ohio state blogs will post literally anything
Worth checking out this podcast as Iowa and MSU prepare to play:
Sparty has identified AIRBHG-brother who hates MSU offensive line
Gholston not over-rated just keyed on
MSU starts slow
Burbridge now top receiving threat (i.e., can catch a ball)
Number 1 and 2 TE for MSU both out
WolverineNation had a discussion on who they felt was the biggest surprise through the first 5 games. Their picks were : Elliott Mealer, Quinton Washington, and Devin Funchess. I'm curious to hear who you guys feel is the biggest surprise so far this year? My pick is Funchess, I think he has the makings to be Michigans best receiving TE ever. My second pick is Devin Gardner. We all knew he had the size to be a great WR, but he has definitely surpassed my expectations.
Until sometime Saturday evening, Michigan’s season was somewhat of an enigma. Entering Big Ten play the anecdotal evidence for the season was a mixed bag. Good performances against bad teams, weak performances against good (Air Force offense and Notre Dame) and great (Alabama) teams. Purdue entered Big Ten play with a similar resume. Big wins against three bad teams and a close loss against Notre Dame. Vegas installed Michigan as a slight road favorite more on preseason expectations than what has happened thus far.
Michigan responded with an old school MANBALL beat down and the picture is starting to become clearer. This is not a juggernaut Michigan team that can contend with the top teams in the country, but it is also a team that hasn’t faced a major let down the likes Michigan St, Iowa, Nebraska and the rest of the Legends division have seen already this year. Michigan’s remaining schedule shows only one team rated higher than them on offense and defense (Ohio St) and three teams that eclipse them on offense (Nebraska) or defense (Michigan St and Iowa).
Projected Michigan Wins
[After THE JUMP, where does Denard rank among 2012 NCAA QBs?]
Ok, so after a week that saw me put up a wallpaper in the eleventh hour before the game, I decided to make sure I got this out earlier. Poor Illinois, they're so bad this year it's like men versus boys this coming Saturday - hence, this wallpaper idea. I know it's not totally original, but the Illini are just that uninspiring an opponent. I also didn't necessarily want to wander down the path of the non-politically correct Native American references. Anyway, as usual, I appreciate your comments and insights. Also, should you have any ideas for other designs for this week or the coming weeks, let me know. I am somewhat happy with the little Michigan field logo I created to house the team logos. Enjoy!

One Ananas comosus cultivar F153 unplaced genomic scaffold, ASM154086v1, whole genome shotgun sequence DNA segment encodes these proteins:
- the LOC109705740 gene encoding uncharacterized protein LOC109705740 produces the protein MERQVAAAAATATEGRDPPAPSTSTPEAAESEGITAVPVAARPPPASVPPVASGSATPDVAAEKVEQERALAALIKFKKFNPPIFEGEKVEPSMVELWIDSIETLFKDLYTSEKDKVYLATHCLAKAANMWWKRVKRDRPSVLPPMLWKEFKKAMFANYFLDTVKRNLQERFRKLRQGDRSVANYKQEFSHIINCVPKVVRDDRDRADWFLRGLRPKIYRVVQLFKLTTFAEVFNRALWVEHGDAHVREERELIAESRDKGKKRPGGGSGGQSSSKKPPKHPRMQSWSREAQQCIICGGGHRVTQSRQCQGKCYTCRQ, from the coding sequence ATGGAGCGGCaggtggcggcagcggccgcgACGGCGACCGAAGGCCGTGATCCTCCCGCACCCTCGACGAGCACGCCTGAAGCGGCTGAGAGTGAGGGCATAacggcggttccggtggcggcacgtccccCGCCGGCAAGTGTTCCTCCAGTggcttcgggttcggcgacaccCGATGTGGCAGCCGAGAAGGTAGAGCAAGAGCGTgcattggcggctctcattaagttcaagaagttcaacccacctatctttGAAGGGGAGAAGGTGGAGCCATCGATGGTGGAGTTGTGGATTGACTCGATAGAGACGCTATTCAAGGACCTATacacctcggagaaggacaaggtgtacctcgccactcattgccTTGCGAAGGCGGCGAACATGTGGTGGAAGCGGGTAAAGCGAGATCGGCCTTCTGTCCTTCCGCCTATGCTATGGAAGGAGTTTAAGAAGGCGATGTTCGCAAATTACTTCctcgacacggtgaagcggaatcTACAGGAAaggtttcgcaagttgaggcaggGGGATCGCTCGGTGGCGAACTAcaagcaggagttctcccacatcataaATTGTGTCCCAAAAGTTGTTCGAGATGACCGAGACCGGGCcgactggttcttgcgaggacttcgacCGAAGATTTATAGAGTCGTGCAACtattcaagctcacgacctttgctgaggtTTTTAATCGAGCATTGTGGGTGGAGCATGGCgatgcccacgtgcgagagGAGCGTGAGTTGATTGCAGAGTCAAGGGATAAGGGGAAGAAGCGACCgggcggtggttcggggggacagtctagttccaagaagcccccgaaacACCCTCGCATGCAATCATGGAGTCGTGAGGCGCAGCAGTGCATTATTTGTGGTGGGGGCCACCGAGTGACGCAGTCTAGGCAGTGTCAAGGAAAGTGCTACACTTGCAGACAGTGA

[bump: we got guys yo]
This might be one of those things that's cool only to me, but the chart below depicts the current rankings of prospects in the class of 2013. I used 247's composite rankings, which combine those from 247, Rivals, Scout, and ESPN. Each colored sliver represents a committed recruit. The total number of commitments for each program is provided next to the school's name.
I've binned these by 50s, so there's some rounding going on. Basically, if you look under the "1" on top, you'll see a sliver for every player ranked 1-50 in the national composite rankings. OSU has four of those, Penn State has two, and we have one (Morris). The last group ("1001+") represents recruits ranked 1000 or lower or, in almost all cases, unranked recruits.
I had to be creative with the rankings for a few recruits (e.g., JC guys), but I just figured out where their ratings would place them on the regular high school recruit scale.
A few of my observations:
Big two, little ten. For real. Those two programs are drawing from an entirely part of the distribution from the rest of the Big Ten programs.
These group together pretty nicely. It looks like there are basically three tiers. The top tier is Michigan and OSU. The second tier is Nebraska, Wisconsin, Penn State (for now at least), MSU, and Iowa. Then there's everyone else.
- Someone should make sure that Minnesota's planning to continue its football program. One key ingredient for a football program: football players. Minnesota, you might want to get a few of those.